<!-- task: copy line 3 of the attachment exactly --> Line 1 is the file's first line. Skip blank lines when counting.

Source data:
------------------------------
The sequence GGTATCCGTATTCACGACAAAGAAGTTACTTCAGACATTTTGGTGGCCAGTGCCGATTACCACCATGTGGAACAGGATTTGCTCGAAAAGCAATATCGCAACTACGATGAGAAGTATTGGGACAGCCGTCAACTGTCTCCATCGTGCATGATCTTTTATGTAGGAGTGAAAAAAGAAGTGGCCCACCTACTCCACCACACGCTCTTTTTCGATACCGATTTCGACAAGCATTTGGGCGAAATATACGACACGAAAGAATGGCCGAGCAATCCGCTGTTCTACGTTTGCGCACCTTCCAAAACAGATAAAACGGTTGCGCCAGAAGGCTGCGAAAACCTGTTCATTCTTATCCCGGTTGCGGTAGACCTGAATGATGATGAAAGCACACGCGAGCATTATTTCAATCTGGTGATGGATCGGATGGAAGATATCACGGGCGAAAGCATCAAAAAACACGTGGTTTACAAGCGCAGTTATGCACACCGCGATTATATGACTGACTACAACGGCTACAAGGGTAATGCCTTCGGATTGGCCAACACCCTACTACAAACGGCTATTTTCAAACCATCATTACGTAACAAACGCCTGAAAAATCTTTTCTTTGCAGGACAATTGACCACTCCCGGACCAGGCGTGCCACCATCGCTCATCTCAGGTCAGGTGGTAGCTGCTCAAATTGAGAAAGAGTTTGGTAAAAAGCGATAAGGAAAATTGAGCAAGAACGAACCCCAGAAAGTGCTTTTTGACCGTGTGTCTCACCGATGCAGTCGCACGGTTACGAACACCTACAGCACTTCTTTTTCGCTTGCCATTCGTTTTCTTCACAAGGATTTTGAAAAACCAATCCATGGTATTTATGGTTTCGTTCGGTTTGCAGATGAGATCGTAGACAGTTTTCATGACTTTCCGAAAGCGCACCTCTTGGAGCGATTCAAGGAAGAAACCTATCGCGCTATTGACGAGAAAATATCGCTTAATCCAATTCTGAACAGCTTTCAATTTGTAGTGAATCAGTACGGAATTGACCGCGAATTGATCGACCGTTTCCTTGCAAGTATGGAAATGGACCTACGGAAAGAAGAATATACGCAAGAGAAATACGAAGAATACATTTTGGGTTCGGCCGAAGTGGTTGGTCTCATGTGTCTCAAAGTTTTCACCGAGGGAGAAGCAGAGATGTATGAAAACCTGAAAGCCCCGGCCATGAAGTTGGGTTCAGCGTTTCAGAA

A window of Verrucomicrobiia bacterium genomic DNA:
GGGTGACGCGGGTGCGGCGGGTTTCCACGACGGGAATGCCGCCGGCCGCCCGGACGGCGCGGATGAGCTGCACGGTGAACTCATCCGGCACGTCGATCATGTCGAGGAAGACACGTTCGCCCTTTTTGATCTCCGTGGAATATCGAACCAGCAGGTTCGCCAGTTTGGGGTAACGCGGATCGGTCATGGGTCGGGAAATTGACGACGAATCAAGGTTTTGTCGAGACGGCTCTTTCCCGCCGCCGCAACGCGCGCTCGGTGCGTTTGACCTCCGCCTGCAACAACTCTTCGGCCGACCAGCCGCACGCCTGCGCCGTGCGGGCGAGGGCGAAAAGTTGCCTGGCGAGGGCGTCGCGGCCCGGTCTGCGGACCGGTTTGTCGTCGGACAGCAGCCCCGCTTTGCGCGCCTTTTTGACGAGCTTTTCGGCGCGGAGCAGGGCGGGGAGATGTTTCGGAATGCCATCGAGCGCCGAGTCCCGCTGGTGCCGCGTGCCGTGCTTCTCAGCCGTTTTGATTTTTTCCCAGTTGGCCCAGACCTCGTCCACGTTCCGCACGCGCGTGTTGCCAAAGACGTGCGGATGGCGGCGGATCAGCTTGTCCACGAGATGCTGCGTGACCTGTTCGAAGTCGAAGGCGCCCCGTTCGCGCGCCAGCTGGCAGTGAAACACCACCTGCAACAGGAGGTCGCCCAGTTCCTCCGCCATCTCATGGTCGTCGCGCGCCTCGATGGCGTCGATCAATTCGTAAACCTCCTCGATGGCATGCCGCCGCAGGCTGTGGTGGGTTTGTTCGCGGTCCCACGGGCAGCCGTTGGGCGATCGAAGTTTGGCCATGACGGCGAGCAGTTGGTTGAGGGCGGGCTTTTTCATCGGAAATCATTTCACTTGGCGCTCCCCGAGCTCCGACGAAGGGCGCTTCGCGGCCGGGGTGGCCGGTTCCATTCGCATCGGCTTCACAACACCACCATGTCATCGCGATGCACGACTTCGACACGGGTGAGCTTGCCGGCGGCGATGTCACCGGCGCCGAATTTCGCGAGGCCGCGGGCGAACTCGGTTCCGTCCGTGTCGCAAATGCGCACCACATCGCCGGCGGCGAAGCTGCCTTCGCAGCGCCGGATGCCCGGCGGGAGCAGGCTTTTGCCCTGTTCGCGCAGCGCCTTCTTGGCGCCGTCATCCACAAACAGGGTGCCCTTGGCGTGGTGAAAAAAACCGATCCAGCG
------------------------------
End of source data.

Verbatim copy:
GGGTGACGCGGGTGCGGCGGGTTTCCACGACGGGAATGCCGCCGGCCGCCCGGACGGCGCGGATGAGCTGCACGGTGAACTCATCCGGCACGTCGATCATGTCGAGGAAGACACGTTCGCCCTTTTTGATCTCCGTGGAATATCGAACCAGCAGGTTCGCCAGTTTGGGGTAACGCGGATCGGTCATGGGTCGGGAAATTGACGACGAATCAAGGTTTTGTCGAGACGGCTCTTTCCCGCCGCCGCAACGCGCGCTCGGTGCGTTTGACCTCCGCCTGCAACAACTCTTCGGCCGACCAGCCGCACGCCTGCGCCGTGCGGGCGAGGGCGAAAAGTTGCCTGGCGAGGGCGTCGCGGCCCGGTCTGCGGACCGGTTTGTCGTCGGACAGCAGCCCCGCTTTGCGCGCCTTTTTGACGAGCTTTTCGGCGCGGAGCAGGGCGGGGAGATGTTTCGGAATGCCATCGAGCGCCGAGTCCCGCTGGTGCCGCGTGCCGTGCTTCTCAGCCGTTTTGATTTTTTCCCAGTTGGCCCAGACCTCGTCCACGTTCCGCACGCGCGTGTTGCCAAAGACGTGCGGATGGCGGCGGATCAGCTTGTCCACGAGATGCTGCGTGACCTGTTCGAAGTCGAAGGCGCCCCGTTCGCGCGCCAGCTGGCAGTGAAACACCACCTGCAACAGGAGGTCGCCCAGTTCCTCCGCCATCTCATGGTCGTCGCGCGCCTCGATGGCGTCGATCAATTCGTAAACCTCCTCGATGGCATGCCGCCGCAGGCTGTGGTGGGTTTGTTCGCGGTCCCACGGGCAGCCGTTGGGCGATCGAAGTTTGGCCATGACGGCGAGCAGTTGGTTGAGGGCGGGCTTTTTCATCGGAAATCATTTCACTTGGCGCTCCCCGAGCTCCGACGAAGGGCGCTTCGCGGCCGGGGTGGCCGGTTCCATTCGCATCGGCTTCACAACACCACCATGTCATCGCGATGCACGACTTCGACACGGGTGAGCTTGCCGGCGGCGATGTCACCGGCGCCGAATTTCGCGAGGCCGCGGGCGAACTCGGTTCCGTCCGTGTCGCAAATGCGCACCACATCGCCGGCGGCGAAGCTGCCTTCGCAGCGCCGGATGCCCGGCGGGAGCAGGCTTTTGCCCTGTTCGCGCAGCGCCTTCTTGGCGCCGTCATCCACAAACAGGGTGCCCTTGGCGTGGTGAAAAAAACCGATCCAGCG